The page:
The Story of Eight Hours
Troll Purse was started as a means to distribute games under a common title. Today, we will discuss our first distributed game, Eight Hours. Taking on a different model, rather than selling early access games, Troll Purse wants to create games to garner interest in them. If enough interest is found in a game, we continue to develop it at a commercial level. Our first game, Eight Hours is our first attempt at such a model.
How it Began
Eight Hours development started in late 2016. Troll Purse was born a few months afterwards in February of 2017. The reason Eight Hours started was to add real world paranormal elements into a horror game. Also, Eight Hours was to change the models of either using weapons in horror games or running and hiding as a means to survive. These two thoughts created the first iterations of Eight Hours.
Originally, there were two games slated for development, or at least designed in documentation. The first was title “Sick Day”, the second “The Hauntings”.
“Sick Day” was meant to be a story rich, deeply psychologically driven horror game focused on the impacts of guilt and denial. It was to feature a new way to interact with player’s from the games perspective. Rather than displaying data directly to an in game HUD, a cell phone held by the player character would drive all interactions within the game. This was to be achieved via text messages, voice mails, and smart home controls. Eventually, the plot would change and remove these controls (literally) from the player. Because the phone was a physical in game element, the idea was to use the phone as a natural way to remove control from the player - rather than “randomly” disabling buttons.
Unfortunately, creating a story rich game with fear based on psychology is expensive in nature. Voice actors, writers, and strong animators would have been required to create the level of immersion required by the game play and story of “Sick Day”. Thus, the game stopped at the prototype phase. However, all was not lost, as most of the code moved onwards to a new project.
“The Hauntings” was designed to be a horror themed strategy game. The idea of the game was to have player’s assume the role of a paranormal investigator looking to launch a career in mainstream ghost hunting. The core of the game was to select locations and equipment for filming ghostly places. Each haunted area would randomly generate haunting events that must be captured by the crew to score higher ratings.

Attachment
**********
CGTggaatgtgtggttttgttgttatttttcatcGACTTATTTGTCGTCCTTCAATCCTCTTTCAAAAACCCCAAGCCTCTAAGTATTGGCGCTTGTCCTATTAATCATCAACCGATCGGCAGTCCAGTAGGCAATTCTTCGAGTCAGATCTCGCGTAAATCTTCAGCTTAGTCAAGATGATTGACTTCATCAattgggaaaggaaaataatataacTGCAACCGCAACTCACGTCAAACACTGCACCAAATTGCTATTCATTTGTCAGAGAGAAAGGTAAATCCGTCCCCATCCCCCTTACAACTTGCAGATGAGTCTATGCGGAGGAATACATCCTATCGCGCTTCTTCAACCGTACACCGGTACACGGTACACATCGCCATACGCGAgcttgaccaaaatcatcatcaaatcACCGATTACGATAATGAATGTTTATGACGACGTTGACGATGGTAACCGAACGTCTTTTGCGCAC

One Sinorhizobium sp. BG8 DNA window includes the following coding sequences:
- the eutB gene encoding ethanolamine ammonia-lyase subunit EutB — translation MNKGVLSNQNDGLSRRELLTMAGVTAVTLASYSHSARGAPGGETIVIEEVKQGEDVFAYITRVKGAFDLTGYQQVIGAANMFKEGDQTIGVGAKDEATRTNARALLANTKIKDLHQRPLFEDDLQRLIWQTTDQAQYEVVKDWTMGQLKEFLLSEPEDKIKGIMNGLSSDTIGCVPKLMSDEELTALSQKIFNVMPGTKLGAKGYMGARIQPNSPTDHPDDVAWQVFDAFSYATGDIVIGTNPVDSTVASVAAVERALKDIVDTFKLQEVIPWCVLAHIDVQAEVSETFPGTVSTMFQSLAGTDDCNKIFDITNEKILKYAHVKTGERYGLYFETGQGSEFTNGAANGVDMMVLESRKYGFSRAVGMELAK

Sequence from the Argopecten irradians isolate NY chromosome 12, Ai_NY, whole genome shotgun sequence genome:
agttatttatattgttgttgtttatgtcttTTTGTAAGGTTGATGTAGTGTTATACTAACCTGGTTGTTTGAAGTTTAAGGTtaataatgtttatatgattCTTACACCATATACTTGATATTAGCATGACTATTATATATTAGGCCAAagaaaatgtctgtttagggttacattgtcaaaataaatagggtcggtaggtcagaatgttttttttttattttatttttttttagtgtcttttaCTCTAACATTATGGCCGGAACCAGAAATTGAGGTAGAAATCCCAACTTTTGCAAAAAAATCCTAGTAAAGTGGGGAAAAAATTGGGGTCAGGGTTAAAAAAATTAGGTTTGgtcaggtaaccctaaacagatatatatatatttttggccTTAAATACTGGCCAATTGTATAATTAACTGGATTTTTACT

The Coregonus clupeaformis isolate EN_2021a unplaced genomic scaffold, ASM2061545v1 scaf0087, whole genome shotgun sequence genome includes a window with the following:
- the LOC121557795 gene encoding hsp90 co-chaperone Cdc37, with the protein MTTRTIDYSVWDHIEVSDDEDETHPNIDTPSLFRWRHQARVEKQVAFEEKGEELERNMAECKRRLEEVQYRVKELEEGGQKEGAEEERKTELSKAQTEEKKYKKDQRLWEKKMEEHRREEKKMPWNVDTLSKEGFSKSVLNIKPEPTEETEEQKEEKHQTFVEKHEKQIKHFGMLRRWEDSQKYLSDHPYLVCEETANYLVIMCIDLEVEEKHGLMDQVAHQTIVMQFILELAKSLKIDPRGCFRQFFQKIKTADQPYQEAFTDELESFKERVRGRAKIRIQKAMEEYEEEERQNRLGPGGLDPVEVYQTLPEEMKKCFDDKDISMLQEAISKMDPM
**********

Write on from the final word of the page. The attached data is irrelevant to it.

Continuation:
The technical work required to create a playable and production ready game with such a small team far out weighed the time frame in which a final product could be developed. From here, the majority of game play events in Eight Hours was born.
“Eight Hours” sought to introduce the novel idea of real world Electronic Voice Phenomenon into a horror game. Before, most of the spooky voices and “captured” voices in other horror games were a work of art, not fact. Sourcing from the Paranormal Investigators of Milwaukee, Troll Purse was able to grab raw, unedited EVP captures from real paranormal investigations. So far, four of these EVPs are in the demo. The plan is to collect more and make collecting these EVPs a core part of the game play.
So, from those previous prototypes and a desire to bring the real world of the paranormal into a game, Eight Hours was born. Here is a glimpse into what it is all about.
Eight Hours plays the same as most games when it comes to controls. It uses standard first person movement controls for PC. This is mouse for looking and W,A,S,D keys for moving and strafing, and the mouse button to interact with objects within the world. What changes within Eight Hours in comparison to other horror themed action or adventure games are the objectives and the way the player survives.
You can Run, You can Hide, but you Can’t Fight